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Using Property as Collateral for Bail Bonds

In some cases, the court or a bail bonds company will accept property as collateral for bail bonds. In this guide, our reputable team at Apex Bail Bonds discusses how using real estate as collateral for bail bonds works. Keep reading to learn if using a property for bail bond collateral is viable to secure your loved one’s release.

Bail Bond Collateral - Overview

When someone faces a criminal charge, the court may release them on bail while they await their trial. Unless the court grants a citation or recognizance release, the defendant has to post bail, which serves as security that they will:

The cash bail bond format is the most basic and involves a cash payment to the court. The court will return the cash amount if the defendant attends all hearings and meets all bail conditions.

Note that the case’s outcome does not impact whether the court returns the bail. For example, if the court reaches a guilty verdict, the court will return the bail amount, provided that the defendant appeared for all court dates.

However, in some cases, defendants or their families don’t have the cash to bail themselves out of jail. If this is the case, you can consider a property bond or a surety bond.

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Property Bonds

Under a property bond, you may use real estate or another form of tangible property to secure the defendant’s release. This option is ideal if you don’t have the financial means to post a cash bond on behalf of a defendant but own a property with sufficient unencumbered equity.

Each state has unique property bond requirements. Generally speaking, you can only use a house as collateral for someone’s bail if you have full and irrevocable property ownership. The property can have other owners, but the court will require these owners’ consent to use the property for bail bond collateral.

Unencumbered Equity and Property Value

Your unencumbered equity should also be sufficient to cover the bail amount minus any constitutional exemptions that may apply. Most states require that a surety (the property owner) has unencumbered equity that is 150% to 200% of the bail amount.

A value assessment is another typical requirement for property bail bonds. The court wants to know that it will have no difficulty foreclosing on a lien. However, if the property is in poor condition or in a location that will make it challenging to sell, the court may not accept the property as collateral.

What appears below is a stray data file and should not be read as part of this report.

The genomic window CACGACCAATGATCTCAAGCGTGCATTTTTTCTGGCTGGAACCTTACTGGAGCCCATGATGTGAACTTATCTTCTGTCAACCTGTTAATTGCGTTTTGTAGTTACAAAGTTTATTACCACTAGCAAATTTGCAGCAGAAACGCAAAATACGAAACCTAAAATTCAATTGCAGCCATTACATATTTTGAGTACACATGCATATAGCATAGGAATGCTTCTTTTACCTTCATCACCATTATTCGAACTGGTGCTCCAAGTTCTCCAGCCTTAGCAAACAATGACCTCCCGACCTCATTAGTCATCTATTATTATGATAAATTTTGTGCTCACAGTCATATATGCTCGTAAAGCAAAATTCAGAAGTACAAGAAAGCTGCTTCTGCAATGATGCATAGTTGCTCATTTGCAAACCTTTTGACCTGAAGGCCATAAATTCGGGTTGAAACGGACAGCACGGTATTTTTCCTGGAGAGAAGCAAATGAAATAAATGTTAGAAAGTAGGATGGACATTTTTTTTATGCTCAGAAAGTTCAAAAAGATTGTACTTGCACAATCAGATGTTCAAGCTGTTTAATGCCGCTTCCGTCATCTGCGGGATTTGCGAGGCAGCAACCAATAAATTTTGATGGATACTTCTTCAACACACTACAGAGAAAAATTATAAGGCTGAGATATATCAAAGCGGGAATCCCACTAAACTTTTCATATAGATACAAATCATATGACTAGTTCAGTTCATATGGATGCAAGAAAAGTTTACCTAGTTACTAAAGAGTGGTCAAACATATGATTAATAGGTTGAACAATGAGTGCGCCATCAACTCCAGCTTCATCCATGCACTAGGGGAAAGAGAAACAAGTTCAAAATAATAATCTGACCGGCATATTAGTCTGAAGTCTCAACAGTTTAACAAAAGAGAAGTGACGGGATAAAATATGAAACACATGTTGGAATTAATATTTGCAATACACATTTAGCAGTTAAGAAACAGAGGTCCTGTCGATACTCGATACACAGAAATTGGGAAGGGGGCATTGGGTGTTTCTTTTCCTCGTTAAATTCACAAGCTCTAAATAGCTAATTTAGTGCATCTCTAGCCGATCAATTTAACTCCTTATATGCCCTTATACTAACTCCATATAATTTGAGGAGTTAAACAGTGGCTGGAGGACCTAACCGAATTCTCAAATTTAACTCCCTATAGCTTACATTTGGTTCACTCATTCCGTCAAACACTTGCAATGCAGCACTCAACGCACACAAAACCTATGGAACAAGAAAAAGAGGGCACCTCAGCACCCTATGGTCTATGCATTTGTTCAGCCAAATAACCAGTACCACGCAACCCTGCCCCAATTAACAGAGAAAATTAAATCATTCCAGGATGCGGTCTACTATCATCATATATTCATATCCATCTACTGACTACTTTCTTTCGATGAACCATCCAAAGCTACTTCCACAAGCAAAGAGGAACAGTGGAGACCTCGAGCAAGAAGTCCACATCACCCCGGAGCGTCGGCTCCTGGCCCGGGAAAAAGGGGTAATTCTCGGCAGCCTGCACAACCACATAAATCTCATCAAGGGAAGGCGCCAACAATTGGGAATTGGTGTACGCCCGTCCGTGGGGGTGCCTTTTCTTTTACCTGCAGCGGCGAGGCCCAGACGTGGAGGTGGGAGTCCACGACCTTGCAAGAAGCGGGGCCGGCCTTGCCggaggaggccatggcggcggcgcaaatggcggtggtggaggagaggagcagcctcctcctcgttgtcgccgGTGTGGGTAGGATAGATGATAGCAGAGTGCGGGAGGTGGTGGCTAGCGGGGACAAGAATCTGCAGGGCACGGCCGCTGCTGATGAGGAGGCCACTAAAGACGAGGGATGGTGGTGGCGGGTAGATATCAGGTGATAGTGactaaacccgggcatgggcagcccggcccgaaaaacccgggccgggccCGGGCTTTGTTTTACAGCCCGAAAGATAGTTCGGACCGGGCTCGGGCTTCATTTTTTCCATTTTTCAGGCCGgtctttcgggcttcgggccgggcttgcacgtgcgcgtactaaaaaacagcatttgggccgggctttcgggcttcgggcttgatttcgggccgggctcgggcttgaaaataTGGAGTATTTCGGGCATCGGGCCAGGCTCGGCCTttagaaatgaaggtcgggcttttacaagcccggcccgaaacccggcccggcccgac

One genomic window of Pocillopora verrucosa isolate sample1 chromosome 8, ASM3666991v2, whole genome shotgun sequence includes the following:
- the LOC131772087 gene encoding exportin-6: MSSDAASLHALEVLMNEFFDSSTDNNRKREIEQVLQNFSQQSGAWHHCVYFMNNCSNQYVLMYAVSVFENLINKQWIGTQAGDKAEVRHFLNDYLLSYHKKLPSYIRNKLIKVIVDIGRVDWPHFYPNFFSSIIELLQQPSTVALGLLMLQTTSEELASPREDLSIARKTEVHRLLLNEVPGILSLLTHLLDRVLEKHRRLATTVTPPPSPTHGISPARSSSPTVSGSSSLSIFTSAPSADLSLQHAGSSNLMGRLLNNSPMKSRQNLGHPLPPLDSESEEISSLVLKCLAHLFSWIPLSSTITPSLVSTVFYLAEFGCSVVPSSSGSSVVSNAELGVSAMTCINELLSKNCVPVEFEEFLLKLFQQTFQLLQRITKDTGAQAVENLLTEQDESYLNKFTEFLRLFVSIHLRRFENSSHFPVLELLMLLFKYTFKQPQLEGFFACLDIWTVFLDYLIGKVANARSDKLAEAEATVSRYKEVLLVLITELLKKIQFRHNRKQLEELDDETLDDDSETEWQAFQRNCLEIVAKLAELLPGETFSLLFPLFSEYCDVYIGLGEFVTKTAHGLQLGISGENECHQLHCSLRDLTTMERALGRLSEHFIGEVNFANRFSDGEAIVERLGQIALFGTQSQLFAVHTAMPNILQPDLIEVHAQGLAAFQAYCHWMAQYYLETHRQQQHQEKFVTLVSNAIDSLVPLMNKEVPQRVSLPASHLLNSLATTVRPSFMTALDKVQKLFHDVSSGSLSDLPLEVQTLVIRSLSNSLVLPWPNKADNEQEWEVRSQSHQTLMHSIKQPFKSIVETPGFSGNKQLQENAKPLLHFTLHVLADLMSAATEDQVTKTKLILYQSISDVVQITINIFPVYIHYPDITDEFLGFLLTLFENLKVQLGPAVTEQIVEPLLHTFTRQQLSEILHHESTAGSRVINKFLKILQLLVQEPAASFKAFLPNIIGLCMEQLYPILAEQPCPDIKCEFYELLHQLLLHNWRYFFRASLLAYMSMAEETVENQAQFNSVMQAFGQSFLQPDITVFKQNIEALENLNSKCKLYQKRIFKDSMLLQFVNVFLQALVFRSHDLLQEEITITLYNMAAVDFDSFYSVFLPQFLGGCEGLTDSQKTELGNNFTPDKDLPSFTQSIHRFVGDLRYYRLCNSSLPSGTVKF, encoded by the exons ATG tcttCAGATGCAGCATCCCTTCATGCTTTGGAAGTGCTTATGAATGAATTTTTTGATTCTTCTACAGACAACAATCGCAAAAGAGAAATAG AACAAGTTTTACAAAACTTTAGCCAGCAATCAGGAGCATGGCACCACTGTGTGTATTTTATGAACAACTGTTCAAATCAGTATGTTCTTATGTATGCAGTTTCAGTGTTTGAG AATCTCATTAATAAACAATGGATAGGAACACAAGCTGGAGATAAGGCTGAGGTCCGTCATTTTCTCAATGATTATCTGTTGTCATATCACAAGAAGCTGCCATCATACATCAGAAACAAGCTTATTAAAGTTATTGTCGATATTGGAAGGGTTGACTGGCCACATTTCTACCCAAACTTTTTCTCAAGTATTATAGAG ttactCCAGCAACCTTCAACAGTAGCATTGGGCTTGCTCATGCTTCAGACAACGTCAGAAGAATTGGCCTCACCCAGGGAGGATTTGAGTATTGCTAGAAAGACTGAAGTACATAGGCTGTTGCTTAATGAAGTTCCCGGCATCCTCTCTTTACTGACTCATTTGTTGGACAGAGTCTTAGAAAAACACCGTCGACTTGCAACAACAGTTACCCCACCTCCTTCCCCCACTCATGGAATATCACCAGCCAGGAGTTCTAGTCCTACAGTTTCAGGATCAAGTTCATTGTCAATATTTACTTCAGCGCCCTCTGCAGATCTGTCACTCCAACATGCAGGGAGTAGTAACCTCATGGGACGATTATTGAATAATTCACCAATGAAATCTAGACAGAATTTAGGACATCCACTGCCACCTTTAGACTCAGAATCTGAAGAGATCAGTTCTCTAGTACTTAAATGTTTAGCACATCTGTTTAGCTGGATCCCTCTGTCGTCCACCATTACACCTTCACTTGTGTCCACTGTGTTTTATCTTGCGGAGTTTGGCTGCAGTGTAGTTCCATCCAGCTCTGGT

Other value assessment tools that the court may use to determine your property’s value include:

Once the court knows there are no judgments, liens, or encumbrances on a property, it may approve the property bond and register a lien. A mortgage on the property will not be a problem, provided that your equity value sufficiently exceeds the bail amount.

If the defendant adheres to all bail restrictions and appears during all hearings, the court will release the lien on your property.

The Risks of a Property Bond

In many cases, when sureties issue property bonds, their only aim is to secure a defendant’s release. When considering this option, you may understand that you risk losing the property if the defendant fails to appear in court or comply with other bond conditions.

However, if your loved one has a history of trying to evade their responsibilities, you should think twice about putting your property ownership on the line. If you don’t have the financial means to put a cash bond forward, you shouldn’t have to risk losing your home.

Under a surety bond, you can eliminate the costs of a cash bond and the high risks of a property bond.

Surety Bonds

A surety bond is a type of bail bond you post through a bail bonds company, such as Apex Bail Bonds.

How does a surety bond work?

Suppose the court grants your loved one bail and sets a bail amount you can’t afford. In this case, you can contact a bail bondsman, who will act as guarantor under a surety bond with the court.

In other words, the bail bondsman undertakes to pay the bail amount in full if the defendant flees or fails to appear in court. In exchange, you need to pay the bail bondsman a fixed, non-refundable fee or premium, which is 10% to 15% of the bail amount.

For example, suppose the court grants your loved one bail of $10,000. Instead of paying this total amount to the court, you pay the bail bondsman the premium fee of $1,500. In turn, the bail bondsman will post bail and secure your loved one’s release.

Using Property as Collateral for Surety Bonds

Most bail bond companies also require collateral when providing bail bond services. The types of collateral a bail bond company may accept include credit card authorization, car titles, securities, or irrevocable letters of credit.

24/7 Bail Hotline – Speak To a Bondsman Now

At Apex Bail Bonds, we aim to make the bail bond process as convenient and affordable as possible. Our premiums are payable in installments, and we may offer a special low rate on large bonds and some attorney referrals. If you have a loved one in jail, take advantage of our flexible professional bail bond services.

Because we aim to provide you with a financial solution that fits your needs, our bail bonds company accepts collateral. If your loved one is in jail, take immediate action by speaking with a local bondsman now.

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